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Index to Chiropractic Literature
Index to Chiropractic Literature
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ID 24433
  Title Effects of axial torsion on disc height distribution: An in vivo study
URL http://www.jmptonline.org/article/S0161-4754%2816%2900067-1/fulltext
Journal J Manipulative Physiol Ther. 2016 May;39(4):294-303
Author(s)
Subject(s)
Peer Review Yes
Publication Type Article
Abstract/Notes

Objectives: Axial rotation of the torso is commonly used during manipulation treatment of low back pain. Little is known about the effect of these positions on disc morphology. Rotation is a three-dimensional event that is inadequately represented with planar images in the clinic. True quantification of the intervertebral gap can be achieved with a disc height distribution. The objective of this study was to analyze disc height distribution patterns during torsion relevant to manipulation in vivo.

Methods: Eighty-one volunteers were computed tomography–scanned both in supine and in right 50° rotation positions. Virtual models of each intervertebral gap representing the disc were created with the inferior endplate of each “disc” set as the reference surface and separated into 5 anatomical zones: 4 peripheral and 1 central, corresponding to the footprint of the annulus fibrosus and nucleus pulposus, respectively. Whole-disc and individual anatomical zone disc height distributions were calculated in both positions and were compared against each other with analysis of variance, with significance set at P < .05.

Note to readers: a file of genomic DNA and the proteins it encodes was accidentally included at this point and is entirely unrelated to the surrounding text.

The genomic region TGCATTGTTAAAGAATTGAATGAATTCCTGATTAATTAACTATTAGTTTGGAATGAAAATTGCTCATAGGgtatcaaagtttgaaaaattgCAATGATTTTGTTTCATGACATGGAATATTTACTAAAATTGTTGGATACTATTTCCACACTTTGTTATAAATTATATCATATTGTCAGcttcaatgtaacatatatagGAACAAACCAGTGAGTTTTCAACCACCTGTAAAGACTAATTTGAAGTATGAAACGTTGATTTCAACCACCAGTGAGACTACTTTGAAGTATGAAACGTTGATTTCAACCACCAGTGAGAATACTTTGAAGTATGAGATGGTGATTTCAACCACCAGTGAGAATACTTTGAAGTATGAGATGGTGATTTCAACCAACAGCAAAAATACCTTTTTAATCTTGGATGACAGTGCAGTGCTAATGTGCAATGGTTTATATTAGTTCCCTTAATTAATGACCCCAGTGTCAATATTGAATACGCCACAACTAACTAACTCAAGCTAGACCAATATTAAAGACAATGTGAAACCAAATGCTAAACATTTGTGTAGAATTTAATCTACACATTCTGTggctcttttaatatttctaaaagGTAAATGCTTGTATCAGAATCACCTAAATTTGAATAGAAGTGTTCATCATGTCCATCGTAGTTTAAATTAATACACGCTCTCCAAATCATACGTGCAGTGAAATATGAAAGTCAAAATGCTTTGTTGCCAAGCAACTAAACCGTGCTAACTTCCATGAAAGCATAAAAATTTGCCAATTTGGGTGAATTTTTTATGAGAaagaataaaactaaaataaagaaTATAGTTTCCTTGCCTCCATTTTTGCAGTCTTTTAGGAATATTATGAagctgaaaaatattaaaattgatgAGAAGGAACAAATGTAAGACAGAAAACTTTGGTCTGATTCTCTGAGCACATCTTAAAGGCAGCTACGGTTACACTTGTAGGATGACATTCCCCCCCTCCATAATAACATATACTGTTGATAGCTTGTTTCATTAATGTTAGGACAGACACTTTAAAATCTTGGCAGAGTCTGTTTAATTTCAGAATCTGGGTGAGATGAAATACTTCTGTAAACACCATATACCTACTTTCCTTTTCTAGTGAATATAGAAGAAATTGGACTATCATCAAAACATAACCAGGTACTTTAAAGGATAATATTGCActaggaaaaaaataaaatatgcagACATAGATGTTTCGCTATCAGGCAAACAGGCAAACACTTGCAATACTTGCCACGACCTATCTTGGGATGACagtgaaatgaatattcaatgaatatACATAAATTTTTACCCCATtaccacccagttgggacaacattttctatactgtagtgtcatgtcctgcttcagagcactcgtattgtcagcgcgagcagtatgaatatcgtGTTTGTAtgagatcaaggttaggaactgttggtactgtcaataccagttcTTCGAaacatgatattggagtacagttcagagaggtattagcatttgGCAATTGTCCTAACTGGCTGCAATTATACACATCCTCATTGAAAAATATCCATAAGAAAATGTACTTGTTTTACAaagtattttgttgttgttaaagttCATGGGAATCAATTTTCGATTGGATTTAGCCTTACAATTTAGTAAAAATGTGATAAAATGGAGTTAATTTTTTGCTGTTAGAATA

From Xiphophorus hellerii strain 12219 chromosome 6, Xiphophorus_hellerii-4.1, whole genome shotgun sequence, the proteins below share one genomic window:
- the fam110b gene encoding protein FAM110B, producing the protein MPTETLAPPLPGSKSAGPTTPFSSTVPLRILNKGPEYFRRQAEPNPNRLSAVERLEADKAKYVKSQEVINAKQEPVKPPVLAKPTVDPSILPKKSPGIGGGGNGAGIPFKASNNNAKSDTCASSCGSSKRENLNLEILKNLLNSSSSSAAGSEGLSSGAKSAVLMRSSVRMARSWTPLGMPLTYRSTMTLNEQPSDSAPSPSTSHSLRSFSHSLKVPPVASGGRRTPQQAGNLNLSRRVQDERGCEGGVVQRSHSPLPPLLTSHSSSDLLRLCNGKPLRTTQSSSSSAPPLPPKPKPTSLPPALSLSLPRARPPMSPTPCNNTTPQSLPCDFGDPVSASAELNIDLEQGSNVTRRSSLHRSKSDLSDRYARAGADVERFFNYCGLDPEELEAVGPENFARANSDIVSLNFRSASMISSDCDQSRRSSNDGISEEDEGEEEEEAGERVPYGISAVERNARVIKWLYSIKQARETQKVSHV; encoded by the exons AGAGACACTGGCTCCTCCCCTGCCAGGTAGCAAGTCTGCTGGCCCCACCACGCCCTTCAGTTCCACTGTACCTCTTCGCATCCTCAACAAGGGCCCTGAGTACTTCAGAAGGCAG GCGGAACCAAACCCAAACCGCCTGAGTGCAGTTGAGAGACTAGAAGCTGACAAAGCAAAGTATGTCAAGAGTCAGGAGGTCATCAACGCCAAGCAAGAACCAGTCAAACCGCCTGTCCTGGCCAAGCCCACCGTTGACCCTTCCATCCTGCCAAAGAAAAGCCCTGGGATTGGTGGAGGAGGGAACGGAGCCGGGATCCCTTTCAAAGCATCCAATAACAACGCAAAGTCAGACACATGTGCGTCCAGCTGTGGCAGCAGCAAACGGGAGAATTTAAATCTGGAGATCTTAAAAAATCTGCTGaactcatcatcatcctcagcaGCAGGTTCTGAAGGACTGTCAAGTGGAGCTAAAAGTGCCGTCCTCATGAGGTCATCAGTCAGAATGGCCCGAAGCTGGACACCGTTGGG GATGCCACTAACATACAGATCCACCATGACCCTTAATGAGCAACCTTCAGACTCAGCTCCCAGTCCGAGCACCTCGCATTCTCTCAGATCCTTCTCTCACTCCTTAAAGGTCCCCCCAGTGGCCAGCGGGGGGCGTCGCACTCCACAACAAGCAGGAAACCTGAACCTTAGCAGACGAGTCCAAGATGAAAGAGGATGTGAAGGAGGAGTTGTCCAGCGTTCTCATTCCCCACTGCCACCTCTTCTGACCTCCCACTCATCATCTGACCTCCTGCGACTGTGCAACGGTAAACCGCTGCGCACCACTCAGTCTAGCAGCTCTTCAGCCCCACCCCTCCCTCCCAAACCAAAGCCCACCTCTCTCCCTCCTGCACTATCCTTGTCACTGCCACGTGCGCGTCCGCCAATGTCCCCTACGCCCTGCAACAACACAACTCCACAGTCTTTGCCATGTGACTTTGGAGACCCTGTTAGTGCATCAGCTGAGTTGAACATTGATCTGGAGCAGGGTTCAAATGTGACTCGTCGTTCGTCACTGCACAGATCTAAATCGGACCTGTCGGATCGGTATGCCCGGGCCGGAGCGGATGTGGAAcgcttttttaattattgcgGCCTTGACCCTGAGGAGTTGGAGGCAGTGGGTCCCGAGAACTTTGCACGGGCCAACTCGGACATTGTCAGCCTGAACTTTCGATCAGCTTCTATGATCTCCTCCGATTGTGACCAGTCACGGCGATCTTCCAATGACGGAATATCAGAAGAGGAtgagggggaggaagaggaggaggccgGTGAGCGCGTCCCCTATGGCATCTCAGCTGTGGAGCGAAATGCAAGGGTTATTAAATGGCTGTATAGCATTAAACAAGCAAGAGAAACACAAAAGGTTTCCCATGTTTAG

Results: Mean neutral disc height was 7.32 mm (1.59 mm). With 50° rotation, a small but significant increase to 7.44 mm (1.52 mm) (P < .0002) was observed. The right side showed larger separation in most levels, except at L5/S1. The posterior and right zones increased in height upon axial rotation of the spine (P < .0001), whereas the left, anterior, and central decreased.

Conclusions: This study quantified important tensile/compressive changes disc height during torsion. The implications of these mutually opposing changes on spinal manipulation are still unknown.

This abstract is reproduced with the permission of the publisher; click on the above link for free full text.


 

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